Marc Isidro (North Miami Beach, FL): Miguel Cotto recently stated that he would face Pacquaio, now Berto has said the same thing, as well as Margarito. How much of a chance do you give Pacquiao against any of these big guys?
Vivek W. (ESB): I think the Pacquiao sweepstakes is picking up right where Oscar and Floyd left off. Every few years in the sport there seems to be a new guy who has people coming out of the woodworks to land a big payday, and it seems that Pacquaio fits the current slot. That being said, I don't think Pacquiao needs to entertain anyone else on the welterweight level. At all! In an odd way, he's allowed Oscar to become a measuring tool, and in hindsight, he was a very deceiving one. Pacquiao is as talented as they come, but facing a 'dead-man-walking' like Oscar is nothing like the challenge that awaits if he dare step in the ring with a live body like we've heard him rumored with in the welterweight division. Granted, there will be a lot of "O's" following the first digit of his paystubb, but they won't come close to the amount of "O's" he'll use to introduce those four word expletives that would cross his mind every time one of those guys start dropping bombs in the ring. I think Pacquiao is half-man, half-amazing, but if he wants to land alot of "O's", his mission had better start far far away from the three "O's" in the welterweight division. (As in MargaritO, BertO, and CottoO). A date with any of those three "O's" may mean NO MO' PACQUIAO!!!!!
Sylvester Marchand (Charlotte, NC): If Marquez gets past Diaz, how do you see a fight between he and Campbell playing out?
Vivek W. (ESB): I think that would be a helluva fight. You'd be pairing the best pure boxer in that weight range against arguably the fighter with the most heart, grit, and determination. For whatever reason, people still continue to sleep on Nate Campbell and fail to give him his props, but to be honest, I don't know what else the man can do to prove his worth. He has become one of those guys who simply can't get his just due for whatever reason. I think Marquez would present some troubles, but I consider him to be more of a pure boxer with fewer defensive skills than the average. In other words, he's a fighter that can be hit, and that makes him succeptible to punishment from Nate because Campbell is clearly one of those fighters who aims to seek and destroy. I don't wanna go on record this early and attempt to make predictions because in all fairness to both men, they each have dates ahead of them and it does no good for any of us to look that far ahead, but I think a showdown between the two would be great, and it appears it could very well materialize. Let's just see what happens.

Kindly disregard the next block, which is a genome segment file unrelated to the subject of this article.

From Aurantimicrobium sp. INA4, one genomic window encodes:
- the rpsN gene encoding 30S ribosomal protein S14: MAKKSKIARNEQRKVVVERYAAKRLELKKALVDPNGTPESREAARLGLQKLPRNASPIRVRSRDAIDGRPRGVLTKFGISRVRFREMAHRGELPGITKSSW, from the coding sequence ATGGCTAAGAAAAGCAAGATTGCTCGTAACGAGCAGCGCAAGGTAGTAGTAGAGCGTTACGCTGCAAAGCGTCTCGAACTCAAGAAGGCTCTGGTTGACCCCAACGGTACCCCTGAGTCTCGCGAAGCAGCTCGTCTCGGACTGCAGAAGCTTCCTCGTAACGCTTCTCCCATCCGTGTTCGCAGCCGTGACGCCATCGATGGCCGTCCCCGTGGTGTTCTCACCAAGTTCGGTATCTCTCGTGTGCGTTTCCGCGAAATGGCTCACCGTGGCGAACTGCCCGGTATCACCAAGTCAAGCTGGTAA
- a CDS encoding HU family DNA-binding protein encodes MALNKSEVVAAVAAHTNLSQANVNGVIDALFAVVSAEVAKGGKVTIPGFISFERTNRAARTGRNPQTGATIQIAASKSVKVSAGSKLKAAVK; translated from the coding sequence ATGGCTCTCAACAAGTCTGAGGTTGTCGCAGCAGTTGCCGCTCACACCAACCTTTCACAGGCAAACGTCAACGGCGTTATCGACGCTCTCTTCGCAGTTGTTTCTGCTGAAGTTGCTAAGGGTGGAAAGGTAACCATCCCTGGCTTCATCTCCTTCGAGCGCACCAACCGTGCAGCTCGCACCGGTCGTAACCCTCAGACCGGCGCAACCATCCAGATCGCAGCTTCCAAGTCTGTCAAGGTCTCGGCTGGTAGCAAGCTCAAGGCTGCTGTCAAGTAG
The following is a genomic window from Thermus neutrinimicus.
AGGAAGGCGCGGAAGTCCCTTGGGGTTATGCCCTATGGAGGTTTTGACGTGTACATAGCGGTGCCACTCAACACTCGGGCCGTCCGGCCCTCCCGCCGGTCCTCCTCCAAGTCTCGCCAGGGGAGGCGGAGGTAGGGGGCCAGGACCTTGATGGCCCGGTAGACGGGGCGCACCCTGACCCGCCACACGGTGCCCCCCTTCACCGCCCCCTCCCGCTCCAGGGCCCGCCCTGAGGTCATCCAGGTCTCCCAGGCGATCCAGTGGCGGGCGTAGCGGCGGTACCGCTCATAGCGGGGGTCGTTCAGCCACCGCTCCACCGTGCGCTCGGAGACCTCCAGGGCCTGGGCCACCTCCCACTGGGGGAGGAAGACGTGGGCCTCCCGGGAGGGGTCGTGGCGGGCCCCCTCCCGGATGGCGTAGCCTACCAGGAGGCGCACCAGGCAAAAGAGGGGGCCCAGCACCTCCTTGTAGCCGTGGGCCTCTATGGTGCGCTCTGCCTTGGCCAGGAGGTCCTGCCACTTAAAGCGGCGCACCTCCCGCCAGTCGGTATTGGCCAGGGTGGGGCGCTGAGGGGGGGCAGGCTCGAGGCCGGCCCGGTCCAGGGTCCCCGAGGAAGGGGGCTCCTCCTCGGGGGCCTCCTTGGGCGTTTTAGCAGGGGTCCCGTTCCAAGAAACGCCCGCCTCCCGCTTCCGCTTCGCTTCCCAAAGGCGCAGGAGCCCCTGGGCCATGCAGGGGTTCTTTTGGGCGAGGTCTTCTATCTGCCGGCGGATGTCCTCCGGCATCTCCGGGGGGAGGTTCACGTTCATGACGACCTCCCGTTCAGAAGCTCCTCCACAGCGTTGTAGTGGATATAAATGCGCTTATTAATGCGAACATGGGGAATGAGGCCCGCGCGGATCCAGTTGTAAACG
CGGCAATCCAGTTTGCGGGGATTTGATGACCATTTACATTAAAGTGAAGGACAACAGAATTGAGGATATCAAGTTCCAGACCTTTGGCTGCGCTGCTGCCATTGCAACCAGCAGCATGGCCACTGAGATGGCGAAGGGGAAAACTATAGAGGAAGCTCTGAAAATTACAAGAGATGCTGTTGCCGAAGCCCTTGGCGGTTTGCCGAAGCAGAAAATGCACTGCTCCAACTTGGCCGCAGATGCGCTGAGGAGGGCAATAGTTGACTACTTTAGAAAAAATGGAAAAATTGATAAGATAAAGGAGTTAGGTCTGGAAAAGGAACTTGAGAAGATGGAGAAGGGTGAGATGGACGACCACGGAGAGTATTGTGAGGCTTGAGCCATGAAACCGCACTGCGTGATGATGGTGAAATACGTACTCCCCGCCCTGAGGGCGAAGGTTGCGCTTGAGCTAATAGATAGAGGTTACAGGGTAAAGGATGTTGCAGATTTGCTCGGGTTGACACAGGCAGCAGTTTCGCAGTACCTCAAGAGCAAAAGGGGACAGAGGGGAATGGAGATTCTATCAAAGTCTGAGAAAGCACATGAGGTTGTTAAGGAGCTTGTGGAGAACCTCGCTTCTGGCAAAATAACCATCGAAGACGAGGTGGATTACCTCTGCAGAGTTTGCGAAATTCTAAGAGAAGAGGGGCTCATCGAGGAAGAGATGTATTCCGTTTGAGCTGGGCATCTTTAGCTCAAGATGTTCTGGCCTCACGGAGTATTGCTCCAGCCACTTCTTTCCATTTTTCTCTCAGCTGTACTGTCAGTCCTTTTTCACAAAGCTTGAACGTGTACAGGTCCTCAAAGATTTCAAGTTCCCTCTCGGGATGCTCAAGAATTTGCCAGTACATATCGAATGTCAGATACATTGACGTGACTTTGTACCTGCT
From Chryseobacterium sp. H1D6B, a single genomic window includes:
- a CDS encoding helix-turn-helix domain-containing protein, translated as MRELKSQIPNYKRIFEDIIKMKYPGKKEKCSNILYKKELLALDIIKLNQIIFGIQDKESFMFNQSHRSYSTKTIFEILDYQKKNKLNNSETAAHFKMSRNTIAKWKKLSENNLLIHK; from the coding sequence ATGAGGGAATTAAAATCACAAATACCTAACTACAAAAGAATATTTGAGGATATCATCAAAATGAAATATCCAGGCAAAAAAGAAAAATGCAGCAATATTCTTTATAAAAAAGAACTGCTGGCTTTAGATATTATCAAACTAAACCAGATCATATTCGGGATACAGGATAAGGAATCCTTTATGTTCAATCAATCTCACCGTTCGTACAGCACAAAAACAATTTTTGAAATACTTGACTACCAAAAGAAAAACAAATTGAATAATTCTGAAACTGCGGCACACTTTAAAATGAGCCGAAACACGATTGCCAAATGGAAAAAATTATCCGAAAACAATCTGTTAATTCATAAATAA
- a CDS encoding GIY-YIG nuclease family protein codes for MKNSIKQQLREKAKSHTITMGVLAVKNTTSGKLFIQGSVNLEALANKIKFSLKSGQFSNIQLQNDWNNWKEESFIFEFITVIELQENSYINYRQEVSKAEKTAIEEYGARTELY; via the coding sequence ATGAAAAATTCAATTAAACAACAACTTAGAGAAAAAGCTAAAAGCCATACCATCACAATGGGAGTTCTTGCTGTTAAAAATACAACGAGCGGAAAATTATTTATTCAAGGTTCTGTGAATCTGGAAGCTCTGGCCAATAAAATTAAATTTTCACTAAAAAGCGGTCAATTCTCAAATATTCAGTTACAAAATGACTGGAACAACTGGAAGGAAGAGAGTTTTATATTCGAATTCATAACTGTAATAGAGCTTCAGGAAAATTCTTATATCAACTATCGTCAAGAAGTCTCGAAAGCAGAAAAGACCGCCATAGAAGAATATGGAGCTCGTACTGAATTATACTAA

Xavier Ceballos (Liberty City, FL): After seeing Yuriorkis Gamboa last Friday night, do you think he is the next big star amongst the young crop of up-and-comers in the sport?
Vivek W. (ESB): I think Gamboa has a huge upside but personally, I'd like to see him under the tutelage of a trainer who will force him to shore up his defense. The guy has crazy speed, a wicked style, and a marketable personality and vibe, but if he's not careful he could very well end up suffering a humiliating KO due to his knack for keeping his hands down. We've seen it result in a few flash knockdowns so far in his short career, but what happens when he squares off against a guy that can crack? I think over time he'll make the necessary improvements, but as it relates to him being the next big star amongst the up-and-comers, I think it could be one of a few different guys. Gamboa's certainly in the mix; Then you have Juan Manuel Lopez - I'm a huge fan of this kid...Berto, Kirkland, Angulo, Arreola, Erislandy Lara, and a host of others. Which one of them emerges from the pack as the next biggest star is hard to tell so early, but I think we'll all get a kick out of watching them in the process.
(Got questions or feedback?: Contact ESB's Vivek Wallace at firstname.lastname@example.org and 954-292-7346, follow his work at 8CountNews and the Examiner, or show him some love at Myspace).